AI Case Study

Facebook and CrowdAI researchers develop a machine learning method to identify geographic areas heavily affected by natural disasters

Researchers from Facebook and CrowdAI develop a CNN method to segment satellite images of areas affected by disaster by comparing manmade structures in the before images with the after images and calculating the differences. When tested on two natural disasters - Hurricane Harvey flooding and the Santa Rosa fire. The method achieves strong correlation between the groundtruth of destruction for these events and the CNN calculations.



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Project Overview

The researchers "propose to identify disaster-impacted areas by comparing the change in man-made features extracted from satellite imagery. Using a pre-trained semantic segmentation model we extract man-made features (e.g. roads, buildings) on the before and after imagery of the disaster affected area. Then, we compute the difference of the two segmentation masks to identify
change. As our CNN model detects man-made features before disaster but fails to detect some of them after disaster, we can infer areas of maximal impact using change detection. We propose a metric to quantify this impact called Disaster Impact Index (DII)."

Reported Results

"In order to validate our results we identified two natural disasters: Hurricane Harvey flood and Santa Rosa fire. Using the human
annotated dataset of actual disaster impacted areas for the Harvey flood and the FRAP dataset for the Santa Rosa fire, we are able to prove a positive correlation between DII and actual disaster impacted areas." The high correlation between the CNN-based detection and the ground truth indicates the method is promising for further development and implementation.


"For semantic segmentation model, we use a Residual Inception Skip network following [8]. This model is a convolutional encoder-decoder architecture with the inception modules instead of standard convolution blocks. The inception models were originally proposed in [13] but with asymmetric convolutions. For example, a 3 × 3 convolution is replaced with a 3 × 1 convolution, then batch norm followed by 1 × 3 convolution. This is useful since it reduces the number of parameters and gives similar performance. All weights are initialized with the He norm [11] and all convolutional layers are followed by batch normalization layers which in turn are followed by activation layers. Following the architecture proposed in [8], we also used leaky ReLUs with a slope of −0.1x as our activation function. We used a continuous version of the Dice score as our loss function."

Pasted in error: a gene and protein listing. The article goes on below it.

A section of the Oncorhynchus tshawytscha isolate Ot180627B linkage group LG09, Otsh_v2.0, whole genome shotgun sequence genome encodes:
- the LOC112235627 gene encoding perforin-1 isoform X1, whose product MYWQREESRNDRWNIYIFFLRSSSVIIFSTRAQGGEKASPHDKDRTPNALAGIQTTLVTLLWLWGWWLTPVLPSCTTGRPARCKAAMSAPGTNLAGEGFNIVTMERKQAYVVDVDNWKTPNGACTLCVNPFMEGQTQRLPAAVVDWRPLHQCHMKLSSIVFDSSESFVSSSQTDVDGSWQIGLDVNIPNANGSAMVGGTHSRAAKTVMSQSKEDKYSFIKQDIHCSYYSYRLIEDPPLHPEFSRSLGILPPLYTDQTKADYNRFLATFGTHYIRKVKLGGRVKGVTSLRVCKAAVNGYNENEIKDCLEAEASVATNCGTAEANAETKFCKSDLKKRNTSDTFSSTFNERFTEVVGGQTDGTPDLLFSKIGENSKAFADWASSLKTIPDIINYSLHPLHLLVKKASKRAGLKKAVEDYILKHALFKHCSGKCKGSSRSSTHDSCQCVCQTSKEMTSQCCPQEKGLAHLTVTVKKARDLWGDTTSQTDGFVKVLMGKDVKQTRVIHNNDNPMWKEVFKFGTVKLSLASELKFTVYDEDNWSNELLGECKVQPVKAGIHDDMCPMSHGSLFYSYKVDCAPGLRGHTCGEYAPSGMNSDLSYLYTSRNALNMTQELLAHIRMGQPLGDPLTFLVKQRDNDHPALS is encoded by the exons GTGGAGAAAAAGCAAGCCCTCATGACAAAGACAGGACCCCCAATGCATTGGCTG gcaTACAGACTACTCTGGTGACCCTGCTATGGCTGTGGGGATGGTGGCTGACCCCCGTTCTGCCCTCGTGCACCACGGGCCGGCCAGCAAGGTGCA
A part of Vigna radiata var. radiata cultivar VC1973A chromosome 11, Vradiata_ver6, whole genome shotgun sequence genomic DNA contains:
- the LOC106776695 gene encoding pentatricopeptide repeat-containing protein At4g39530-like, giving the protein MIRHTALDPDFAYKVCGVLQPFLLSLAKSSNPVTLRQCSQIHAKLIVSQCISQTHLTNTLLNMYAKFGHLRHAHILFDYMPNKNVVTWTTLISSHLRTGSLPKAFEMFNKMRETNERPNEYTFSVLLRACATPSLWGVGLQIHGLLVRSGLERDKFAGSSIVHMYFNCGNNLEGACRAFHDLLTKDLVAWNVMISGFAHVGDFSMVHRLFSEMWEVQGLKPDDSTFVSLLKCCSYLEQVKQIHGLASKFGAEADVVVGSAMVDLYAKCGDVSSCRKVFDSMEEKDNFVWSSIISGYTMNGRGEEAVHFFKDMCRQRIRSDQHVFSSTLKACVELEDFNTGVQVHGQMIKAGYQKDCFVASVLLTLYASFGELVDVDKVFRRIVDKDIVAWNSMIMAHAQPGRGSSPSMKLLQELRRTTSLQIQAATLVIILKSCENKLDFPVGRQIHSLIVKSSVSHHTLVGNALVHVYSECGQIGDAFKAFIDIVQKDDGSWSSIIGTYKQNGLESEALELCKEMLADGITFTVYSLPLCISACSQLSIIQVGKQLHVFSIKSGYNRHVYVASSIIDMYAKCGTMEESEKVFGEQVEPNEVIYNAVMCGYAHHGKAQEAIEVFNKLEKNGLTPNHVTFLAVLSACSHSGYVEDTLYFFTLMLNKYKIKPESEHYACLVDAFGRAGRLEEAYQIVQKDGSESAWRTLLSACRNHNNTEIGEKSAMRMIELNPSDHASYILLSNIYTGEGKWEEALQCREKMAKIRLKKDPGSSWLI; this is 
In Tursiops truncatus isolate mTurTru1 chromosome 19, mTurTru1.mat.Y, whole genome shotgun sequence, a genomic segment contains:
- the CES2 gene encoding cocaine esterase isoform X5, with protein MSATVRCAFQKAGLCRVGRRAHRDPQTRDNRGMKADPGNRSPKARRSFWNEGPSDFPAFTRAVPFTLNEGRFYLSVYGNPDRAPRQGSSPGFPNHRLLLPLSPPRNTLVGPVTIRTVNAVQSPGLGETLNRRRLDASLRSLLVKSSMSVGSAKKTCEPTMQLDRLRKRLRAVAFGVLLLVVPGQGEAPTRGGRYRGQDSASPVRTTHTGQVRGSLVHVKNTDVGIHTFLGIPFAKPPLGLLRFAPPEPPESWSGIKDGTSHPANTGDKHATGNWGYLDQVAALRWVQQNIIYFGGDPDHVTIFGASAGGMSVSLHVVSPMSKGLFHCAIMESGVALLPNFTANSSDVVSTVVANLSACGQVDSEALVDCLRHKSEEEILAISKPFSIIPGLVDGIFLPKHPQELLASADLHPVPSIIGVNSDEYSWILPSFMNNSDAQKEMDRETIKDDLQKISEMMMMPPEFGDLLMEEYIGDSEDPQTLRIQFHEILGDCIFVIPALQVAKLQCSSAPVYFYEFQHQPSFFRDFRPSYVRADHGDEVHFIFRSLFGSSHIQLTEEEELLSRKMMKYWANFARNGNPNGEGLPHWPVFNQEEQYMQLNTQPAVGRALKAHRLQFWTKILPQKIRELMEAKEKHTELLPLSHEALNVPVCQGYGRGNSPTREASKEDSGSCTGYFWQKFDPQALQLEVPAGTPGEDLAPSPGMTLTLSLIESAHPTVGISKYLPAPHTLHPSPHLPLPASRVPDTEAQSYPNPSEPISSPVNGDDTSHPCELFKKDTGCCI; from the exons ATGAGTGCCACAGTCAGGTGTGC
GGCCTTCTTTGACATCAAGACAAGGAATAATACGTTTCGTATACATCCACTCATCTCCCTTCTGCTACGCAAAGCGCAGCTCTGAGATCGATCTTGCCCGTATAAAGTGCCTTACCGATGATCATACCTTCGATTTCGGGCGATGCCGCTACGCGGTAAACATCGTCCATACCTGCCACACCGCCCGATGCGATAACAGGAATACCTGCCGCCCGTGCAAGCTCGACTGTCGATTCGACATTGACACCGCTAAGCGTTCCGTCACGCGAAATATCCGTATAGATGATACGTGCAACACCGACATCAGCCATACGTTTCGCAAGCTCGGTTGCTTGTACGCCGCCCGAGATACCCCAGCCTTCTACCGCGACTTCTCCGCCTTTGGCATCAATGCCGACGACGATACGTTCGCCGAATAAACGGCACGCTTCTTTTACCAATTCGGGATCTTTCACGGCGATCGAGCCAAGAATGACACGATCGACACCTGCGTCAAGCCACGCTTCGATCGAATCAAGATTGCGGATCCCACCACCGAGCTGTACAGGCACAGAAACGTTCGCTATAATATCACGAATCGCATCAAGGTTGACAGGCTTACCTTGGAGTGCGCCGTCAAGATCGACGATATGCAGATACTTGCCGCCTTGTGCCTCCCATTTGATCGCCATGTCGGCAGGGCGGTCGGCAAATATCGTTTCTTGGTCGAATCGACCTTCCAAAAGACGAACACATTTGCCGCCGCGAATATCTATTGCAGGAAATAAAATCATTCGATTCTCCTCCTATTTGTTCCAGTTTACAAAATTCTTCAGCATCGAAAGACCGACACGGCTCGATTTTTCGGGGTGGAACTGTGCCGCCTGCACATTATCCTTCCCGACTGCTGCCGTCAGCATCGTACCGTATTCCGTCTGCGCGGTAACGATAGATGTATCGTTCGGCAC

"The use of satellite imagery has become increasingly popular for disaster monitoring and response. After a disaster, it is important to prioritize rescue operations, disaster response and coordinate relief efforts. These have to be carried out in a fast and efficient manner since resources are often limited in disaster affected areas
and it’s extremely important to identify the areas of maximum damage. However, most of the existing disaster mapping efforts are manual which is time-consuming and often leads to erroneous results."



"We trained our model by combining two publicly available high-resolution satellite imagery semantic segmentation datasets, namely Spacenet [4] and Deepglobe [7]. Spacenet is a corpus of commercial satellite imagery and labeled training data which consists of building footprints for various cities around the world at resolutions ranging from 30-50 cm/pixel. The DeepGlobe dataset is created from DigitalGlobe Vivid+ satellite imagery [2] containing roads, buildings and landcover labels at resolution of 50 cm/pixel. To show that our method generalizes across feature types and datasets, we also used another dataset of lower resolution imagery (around 3 m/pixel) from Planet Labs [3] to train the roads model."